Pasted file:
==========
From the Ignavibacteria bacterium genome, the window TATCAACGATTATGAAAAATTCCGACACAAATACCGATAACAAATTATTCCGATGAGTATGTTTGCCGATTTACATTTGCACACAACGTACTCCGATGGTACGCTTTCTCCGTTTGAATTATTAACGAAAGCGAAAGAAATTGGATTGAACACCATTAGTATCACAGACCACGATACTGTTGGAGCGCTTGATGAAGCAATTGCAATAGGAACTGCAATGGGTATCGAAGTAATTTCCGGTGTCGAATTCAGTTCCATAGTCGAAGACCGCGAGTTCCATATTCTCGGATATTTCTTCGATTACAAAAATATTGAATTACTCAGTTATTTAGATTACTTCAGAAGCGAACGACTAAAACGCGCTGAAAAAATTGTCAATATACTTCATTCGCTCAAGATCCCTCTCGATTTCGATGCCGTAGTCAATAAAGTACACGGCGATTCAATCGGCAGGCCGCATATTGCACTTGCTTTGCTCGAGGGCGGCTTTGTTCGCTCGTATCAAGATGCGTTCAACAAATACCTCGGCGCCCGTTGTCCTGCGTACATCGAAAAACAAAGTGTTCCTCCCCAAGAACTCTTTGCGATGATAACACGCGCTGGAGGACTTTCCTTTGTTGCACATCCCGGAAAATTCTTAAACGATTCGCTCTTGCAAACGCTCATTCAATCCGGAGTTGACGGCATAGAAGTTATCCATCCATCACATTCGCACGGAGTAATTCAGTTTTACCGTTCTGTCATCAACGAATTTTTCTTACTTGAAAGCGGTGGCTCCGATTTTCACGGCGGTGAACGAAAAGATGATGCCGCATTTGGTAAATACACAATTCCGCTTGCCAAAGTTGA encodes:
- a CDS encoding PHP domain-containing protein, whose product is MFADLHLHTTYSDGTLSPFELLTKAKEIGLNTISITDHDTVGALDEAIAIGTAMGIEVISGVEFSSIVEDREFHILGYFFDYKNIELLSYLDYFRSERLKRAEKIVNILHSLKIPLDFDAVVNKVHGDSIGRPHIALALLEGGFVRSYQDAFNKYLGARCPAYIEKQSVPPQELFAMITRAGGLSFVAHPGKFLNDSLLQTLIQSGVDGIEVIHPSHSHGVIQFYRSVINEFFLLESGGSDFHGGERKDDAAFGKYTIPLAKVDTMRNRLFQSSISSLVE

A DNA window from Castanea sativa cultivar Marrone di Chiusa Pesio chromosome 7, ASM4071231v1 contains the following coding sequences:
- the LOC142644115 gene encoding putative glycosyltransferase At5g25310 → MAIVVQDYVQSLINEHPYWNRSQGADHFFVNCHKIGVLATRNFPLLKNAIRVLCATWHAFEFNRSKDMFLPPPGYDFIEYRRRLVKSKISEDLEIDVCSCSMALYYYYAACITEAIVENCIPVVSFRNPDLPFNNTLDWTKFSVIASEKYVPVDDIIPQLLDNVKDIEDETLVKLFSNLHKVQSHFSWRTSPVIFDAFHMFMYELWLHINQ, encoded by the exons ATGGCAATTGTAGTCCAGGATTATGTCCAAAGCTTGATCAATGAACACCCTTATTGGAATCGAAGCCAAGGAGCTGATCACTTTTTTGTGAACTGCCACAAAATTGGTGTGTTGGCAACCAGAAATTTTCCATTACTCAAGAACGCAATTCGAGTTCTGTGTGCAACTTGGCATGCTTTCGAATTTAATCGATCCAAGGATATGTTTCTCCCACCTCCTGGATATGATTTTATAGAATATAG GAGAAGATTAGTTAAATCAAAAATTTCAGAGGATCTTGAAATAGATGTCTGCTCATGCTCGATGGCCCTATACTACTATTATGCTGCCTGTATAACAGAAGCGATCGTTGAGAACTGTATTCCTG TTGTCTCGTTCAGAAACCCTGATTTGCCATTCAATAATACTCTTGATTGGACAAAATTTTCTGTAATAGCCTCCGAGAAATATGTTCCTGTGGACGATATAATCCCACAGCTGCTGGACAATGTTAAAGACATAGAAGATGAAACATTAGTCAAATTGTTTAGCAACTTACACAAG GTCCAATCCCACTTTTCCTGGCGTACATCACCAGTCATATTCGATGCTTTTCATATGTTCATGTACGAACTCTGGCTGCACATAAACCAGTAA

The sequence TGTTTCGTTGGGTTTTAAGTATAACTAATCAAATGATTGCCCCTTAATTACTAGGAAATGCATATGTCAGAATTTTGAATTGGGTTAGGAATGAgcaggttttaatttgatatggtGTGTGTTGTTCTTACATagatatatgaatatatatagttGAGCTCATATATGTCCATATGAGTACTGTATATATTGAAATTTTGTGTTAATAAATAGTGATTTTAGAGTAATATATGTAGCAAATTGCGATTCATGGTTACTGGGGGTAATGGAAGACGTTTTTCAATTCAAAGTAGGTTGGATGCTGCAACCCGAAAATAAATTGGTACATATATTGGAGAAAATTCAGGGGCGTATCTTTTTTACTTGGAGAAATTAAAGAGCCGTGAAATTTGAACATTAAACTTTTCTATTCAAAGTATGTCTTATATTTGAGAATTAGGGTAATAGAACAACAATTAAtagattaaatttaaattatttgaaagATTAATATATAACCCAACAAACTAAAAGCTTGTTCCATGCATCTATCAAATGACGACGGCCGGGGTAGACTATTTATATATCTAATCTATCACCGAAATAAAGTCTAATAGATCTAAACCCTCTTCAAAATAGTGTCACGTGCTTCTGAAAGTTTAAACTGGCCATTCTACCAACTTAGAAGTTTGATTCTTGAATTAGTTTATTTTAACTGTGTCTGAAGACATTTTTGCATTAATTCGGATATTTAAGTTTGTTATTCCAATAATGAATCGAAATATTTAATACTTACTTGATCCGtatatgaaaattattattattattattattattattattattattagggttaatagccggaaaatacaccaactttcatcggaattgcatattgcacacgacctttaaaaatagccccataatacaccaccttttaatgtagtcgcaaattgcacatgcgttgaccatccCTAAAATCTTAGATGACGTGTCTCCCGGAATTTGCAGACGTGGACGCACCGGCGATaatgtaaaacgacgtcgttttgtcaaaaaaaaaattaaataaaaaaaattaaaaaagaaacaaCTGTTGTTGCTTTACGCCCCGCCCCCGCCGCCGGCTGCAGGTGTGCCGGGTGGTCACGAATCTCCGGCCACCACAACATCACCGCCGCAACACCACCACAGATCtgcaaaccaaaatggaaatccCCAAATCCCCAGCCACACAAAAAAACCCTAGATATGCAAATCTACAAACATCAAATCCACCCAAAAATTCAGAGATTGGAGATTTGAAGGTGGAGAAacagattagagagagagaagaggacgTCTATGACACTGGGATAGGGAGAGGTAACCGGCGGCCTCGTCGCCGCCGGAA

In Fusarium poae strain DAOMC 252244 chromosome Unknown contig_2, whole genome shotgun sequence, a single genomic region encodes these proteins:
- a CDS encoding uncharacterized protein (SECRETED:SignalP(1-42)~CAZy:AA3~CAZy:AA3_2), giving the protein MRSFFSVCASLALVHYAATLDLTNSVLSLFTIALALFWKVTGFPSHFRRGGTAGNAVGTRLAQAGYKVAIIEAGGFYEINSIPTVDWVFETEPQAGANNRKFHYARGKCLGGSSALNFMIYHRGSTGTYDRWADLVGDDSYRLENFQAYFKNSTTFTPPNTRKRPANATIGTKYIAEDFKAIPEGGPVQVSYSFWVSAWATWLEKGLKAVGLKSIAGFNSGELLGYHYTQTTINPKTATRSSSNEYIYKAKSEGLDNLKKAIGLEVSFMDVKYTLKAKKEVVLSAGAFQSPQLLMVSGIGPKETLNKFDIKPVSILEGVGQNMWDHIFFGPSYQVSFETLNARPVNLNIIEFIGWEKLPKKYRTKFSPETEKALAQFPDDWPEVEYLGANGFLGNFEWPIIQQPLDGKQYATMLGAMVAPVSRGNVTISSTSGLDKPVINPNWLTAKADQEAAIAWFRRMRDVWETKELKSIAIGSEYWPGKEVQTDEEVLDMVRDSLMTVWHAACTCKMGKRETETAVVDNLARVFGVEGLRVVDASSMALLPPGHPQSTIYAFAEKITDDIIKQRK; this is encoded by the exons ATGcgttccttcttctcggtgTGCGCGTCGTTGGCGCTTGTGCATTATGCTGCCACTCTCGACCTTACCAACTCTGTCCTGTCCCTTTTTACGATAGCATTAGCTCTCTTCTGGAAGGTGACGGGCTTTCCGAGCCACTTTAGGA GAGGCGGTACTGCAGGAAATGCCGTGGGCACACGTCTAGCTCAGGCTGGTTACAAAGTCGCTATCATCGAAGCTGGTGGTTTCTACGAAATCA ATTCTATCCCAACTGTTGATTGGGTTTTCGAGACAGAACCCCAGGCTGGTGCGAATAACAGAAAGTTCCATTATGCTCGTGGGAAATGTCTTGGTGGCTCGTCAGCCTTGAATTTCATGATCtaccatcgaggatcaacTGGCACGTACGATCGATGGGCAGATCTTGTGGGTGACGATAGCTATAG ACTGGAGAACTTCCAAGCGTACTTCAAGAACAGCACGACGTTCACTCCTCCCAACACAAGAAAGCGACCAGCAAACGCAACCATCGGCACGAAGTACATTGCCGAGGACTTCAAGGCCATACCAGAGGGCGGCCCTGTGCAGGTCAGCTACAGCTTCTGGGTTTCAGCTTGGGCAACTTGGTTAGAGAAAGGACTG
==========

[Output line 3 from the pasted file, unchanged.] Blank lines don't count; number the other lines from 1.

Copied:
A DNA window from Castanea sativa cultivar Marrone di Chiusa Pesio chromosome 7, ASM4071231v1 contains the following coding sequences: